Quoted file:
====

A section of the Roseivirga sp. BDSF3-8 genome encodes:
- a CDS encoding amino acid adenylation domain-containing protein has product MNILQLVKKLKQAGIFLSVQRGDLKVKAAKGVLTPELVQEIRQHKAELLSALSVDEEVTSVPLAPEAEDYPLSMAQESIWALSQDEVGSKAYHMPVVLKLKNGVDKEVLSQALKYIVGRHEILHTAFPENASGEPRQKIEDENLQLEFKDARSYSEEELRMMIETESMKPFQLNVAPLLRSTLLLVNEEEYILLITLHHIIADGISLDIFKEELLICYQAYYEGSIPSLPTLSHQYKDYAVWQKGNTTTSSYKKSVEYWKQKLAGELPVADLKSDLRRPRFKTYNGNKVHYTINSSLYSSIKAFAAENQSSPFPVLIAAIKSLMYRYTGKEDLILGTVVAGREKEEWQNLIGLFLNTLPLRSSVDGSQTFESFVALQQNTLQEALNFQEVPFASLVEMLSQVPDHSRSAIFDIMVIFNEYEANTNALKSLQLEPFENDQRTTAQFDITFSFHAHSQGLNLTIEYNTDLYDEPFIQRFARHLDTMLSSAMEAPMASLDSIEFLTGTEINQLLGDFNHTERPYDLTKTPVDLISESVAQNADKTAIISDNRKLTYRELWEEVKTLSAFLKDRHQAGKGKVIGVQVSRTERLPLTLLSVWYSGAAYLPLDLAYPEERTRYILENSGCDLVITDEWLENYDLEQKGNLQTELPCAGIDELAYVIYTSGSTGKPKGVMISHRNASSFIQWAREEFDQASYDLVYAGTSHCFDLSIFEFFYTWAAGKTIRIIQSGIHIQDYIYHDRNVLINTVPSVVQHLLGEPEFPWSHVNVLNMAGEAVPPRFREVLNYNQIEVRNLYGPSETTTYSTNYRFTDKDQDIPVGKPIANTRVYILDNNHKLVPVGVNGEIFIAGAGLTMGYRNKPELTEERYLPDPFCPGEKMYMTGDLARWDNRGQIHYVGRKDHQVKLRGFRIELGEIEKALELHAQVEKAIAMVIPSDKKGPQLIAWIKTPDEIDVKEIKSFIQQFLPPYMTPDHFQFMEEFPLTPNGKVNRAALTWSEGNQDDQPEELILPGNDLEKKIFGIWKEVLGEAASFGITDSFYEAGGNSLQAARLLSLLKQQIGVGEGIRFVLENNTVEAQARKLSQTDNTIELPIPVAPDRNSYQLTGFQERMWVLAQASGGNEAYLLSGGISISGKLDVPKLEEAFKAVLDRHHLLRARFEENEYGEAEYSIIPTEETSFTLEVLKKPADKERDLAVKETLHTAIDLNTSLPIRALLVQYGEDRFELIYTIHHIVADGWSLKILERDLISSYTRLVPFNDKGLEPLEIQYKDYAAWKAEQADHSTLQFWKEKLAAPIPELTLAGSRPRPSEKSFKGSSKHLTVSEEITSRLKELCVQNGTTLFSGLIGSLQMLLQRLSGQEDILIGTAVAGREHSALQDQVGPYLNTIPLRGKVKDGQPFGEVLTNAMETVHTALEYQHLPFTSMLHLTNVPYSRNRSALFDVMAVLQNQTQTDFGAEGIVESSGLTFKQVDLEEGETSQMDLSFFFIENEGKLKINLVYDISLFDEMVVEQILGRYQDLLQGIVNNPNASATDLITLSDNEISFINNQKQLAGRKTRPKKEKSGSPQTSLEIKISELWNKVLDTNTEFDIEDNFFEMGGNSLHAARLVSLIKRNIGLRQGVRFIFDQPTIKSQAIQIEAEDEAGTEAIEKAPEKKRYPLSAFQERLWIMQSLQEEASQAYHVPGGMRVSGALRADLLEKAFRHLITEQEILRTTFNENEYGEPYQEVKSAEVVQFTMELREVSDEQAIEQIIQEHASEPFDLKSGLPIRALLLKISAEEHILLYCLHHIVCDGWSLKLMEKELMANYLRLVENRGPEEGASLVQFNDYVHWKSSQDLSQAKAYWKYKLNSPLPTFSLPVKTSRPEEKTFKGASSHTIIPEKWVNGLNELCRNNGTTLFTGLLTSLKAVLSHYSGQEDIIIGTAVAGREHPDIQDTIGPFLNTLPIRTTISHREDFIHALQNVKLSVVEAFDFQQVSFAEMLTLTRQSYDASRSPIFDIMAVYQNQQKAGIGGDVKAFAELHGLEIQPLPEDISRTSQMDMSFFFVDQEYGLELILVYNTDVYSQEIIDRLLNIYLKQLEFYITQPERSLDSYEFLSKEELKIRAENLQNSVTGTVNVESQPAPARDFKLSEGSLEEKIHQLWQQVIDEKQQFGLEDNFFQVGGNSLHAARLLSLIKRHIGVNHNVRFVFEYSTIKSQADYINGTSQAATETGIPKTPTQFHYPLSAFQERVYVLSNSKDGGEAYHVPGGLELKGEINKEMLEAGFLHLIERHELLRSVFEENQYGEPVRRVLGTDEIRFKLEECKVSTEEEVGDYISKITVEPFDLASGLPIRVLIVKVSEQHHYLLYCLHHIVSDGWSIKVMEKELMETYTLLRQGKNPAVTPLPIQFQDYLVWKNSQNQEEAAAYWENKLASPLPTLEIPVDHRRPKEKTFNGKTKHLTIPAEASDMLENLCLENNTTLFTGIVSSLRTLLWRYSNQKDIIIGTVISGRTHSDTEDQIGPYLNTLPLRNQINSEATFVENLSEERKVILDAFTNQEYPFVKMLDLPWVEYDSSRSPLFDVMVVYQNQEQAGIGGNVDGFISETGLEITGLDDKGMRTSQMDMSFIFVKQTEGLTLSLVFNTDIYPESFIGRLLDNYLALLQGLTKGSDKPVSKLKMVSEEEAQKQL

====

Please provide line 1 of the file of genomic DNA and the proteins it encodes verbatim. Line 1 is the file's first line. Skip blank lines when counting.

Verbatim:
A section of the Roseivirga sp. BDSF3-8 genome encodes: